> "have walked so far". A similar line of argument may apply to "clocking".
> Ameliorating the linguistic artifact necessarily resting upon the present
> perfect (e.g., as in the difference, if any, between "have walked" and "
> have walked so far") must be the prime mover of clocking. It may be
> intentional, but not in the transcendental sense of Husserl.
Yes, it is an artifact, but it could be that it has a purpose that need
to be considered. It reminds me of the way that our awareness is always
"after the fact", since it takes time for the signals to travel to the
brain, etc. Roger Penrose has discussed this in his wonderful book The
Emperor's New Mind. Pratt said "cognito, ergo eram" -I think, therefore
I was". Umm, this backs up your thought that the present prefect is a
"frozen" occurrence. It is only in retrospective that we "project" a
present state of being.
> > To try to start this, I propose the concept of "mapping" used widely in
> >mathematics. It seems to imply an identification of objects, concrete or
> >abstract -spanning the gamut, that are distinguishable in some sense,
> >yet have some commonality that can be used for the purpose of the
> >identification. Umm, it seems that we also need to understand how to
> >groups objects, viz. how to subjectivize or relativize the concepts of
> >set and class so that they are not assumed to be fixed absolute
> >universals. I see attempts toward this in tense and modal logics, but
> >these seems to fail in ways that are overcome in non-well founded set
> >theory (AFA), but the difficult and abstract nature of the texts on AFA
> >seems to cause a problem for our folks... :-(
> It seem to me that you are emphasizing the one-to-many temporal
> mapping instead of the one-to-one.
In a subtle sense, yes! I am thinking that the concept of time as a
sequence of one-to-one "identifications" of events within the
conventional model of the Universe, e.g. a 3+1 dimensional hypersurface,
is deeply flawed! When we consider the ordinary idea of "events" in
Special relativity, there is no room to introduce changes in the states
of motion of the infinitesimal point particles without altering the
whole hypersurface! Such "changes", as what one would expect for any
concrete observation and/or experiment, would involve some type of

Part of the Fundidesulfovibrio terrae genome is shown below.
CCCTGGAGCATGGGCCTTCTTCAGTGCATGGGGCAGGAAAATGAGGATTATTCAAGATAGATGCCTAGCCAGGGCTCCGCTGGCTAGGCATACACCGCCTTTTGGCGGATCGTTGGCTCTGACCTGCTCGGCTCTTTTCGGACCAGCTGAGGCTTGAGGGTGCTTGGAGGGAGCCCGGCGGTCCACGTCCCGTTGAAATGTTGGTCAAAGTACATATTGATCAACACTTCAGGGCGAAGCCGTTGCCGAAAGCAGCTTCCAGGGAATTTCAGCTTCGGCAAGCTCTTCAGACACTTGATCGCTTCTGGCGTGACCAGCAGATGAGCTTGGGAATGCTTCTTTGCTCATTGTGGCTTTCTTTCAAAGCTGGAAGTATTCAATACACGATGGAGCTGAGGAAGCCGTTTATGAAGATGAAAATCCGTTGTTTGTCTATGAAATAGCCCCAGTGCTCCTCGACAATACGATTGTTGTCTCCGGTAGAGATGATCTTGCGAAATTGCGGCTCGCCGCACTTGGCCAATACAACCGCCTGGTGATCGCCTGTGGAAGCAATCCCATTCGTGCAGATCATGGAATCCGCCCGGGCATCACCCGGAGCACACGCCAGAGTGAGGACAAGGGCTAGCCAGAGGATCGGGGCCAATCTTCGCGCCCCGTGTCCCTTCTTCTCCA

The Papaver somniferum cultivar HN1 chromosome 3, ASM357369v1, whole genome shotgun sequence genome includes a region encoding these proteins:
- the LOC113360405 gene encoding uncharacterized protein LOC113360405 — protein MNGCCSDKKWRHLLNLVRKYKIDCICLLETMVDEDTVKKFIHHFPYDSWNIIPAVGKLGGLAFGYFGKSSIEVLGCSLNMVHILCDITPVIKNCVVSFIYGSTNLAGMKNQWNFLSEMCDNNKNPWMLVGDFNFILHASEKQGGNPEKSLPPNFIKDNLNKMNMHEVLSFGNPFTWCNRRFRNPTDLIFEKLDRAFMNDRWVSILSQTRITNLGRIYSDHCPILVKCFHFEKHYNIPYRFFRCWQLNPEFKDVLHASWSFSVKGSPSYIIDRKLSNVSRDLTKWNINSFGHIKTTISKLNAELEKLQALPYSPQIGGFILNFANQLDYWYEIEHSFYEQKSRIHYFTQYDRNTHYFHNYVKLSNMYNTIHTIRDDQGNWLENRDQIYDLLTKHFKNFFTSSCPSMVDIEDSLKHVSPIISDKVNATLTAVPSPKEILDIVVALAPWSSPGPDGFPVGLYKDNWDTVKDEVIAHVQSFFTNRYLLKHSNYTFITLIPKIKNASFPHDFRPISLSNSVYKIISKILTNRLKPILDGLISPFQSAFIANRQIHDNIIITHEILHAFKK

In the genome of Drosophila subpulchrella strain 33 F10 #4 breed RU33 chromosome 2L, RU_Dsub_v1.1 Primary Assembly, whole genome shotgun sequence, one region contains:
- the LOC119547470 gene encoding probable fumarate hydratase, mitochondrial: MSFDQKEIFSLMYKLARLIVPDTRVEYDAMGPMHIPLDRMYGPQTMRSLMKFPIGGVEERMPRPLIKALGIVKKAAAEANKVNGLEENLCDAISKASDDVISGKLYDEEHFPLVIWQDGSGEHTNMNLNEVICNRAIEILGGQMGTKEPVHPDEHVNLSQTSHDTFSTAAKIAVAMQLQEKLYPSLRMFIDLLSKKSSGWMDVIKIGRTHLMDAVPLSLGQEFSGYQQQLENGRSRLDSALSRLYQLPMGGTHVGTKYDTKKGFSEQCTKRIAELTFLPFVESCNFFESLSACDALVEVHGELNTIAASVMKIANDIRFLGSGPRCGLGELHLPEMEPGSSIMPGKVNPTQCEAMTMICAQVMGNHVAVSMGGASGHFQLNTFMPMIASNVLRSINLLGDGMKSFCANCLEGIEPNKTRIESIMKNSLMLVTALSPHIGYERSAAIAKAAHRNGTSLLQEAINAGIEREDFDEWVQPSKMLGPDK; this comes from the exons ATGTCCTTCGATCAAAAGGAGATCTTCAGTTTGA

There is some cheating allowed in SR by introducing the notion of an
infinitesimally small incrementation of change in trajectory, so long as
the geometry can be "patched" back to its original "flatness" with the
mere replacement of the single offending point of interaction. (In fact
the theory of General Relativity disallows this type of cheating at the
price of the undefinability of time in its field equations!) (I could be
wrong about this thought!)
So, why the notion of "one-to-many"? Umm, I need to understand what you
are thinking with regards to these words: "temporal mapping" ...
> > So could we construct a formal way of representing this idea, perhaps a
> >matrix-like representation. In fact I see the various formalisms that
> >are used in QM as a way of doing this, what is lacking in them is a
> >coherent explanation or understanding of the limitations inherent in
> >observation, e.g. infinite observers are not allowable!
> One thing prerequisite to this perspective must be to admit the whole
> body we can see in the present perfect mode carries with itself inevitable
> linguistic artifacts. Once we can find some of them, what we should do is
> only to constantly pass it forward, like handling a hot potato in the air
> otherwise we would have a severe burning on our hands.
Umm, I wonder if these artifacts are truly such, I have always
considered Kant as having proven that certain qualia were necessary
(http://www.artsci.wustl.edu/~philos/MindDict/qualia.html). He called
them Categories, if I remember correctly... Space and Time very included
in these... So I ask, is it really necessary to assume that space and
time "exist" externally to the observer, e.g. space-time substantivalism
I am not so sure, the only alternative seems to be some type of
multi-mind solipsism! I would be happy to find an alternative thought
The idea of "passing a hot potato" makes me smile! :-) I see it as a
sequential optimization, a minimum of "passers" get burns while the
potato does not drop to the floor while traveling as far as possible! I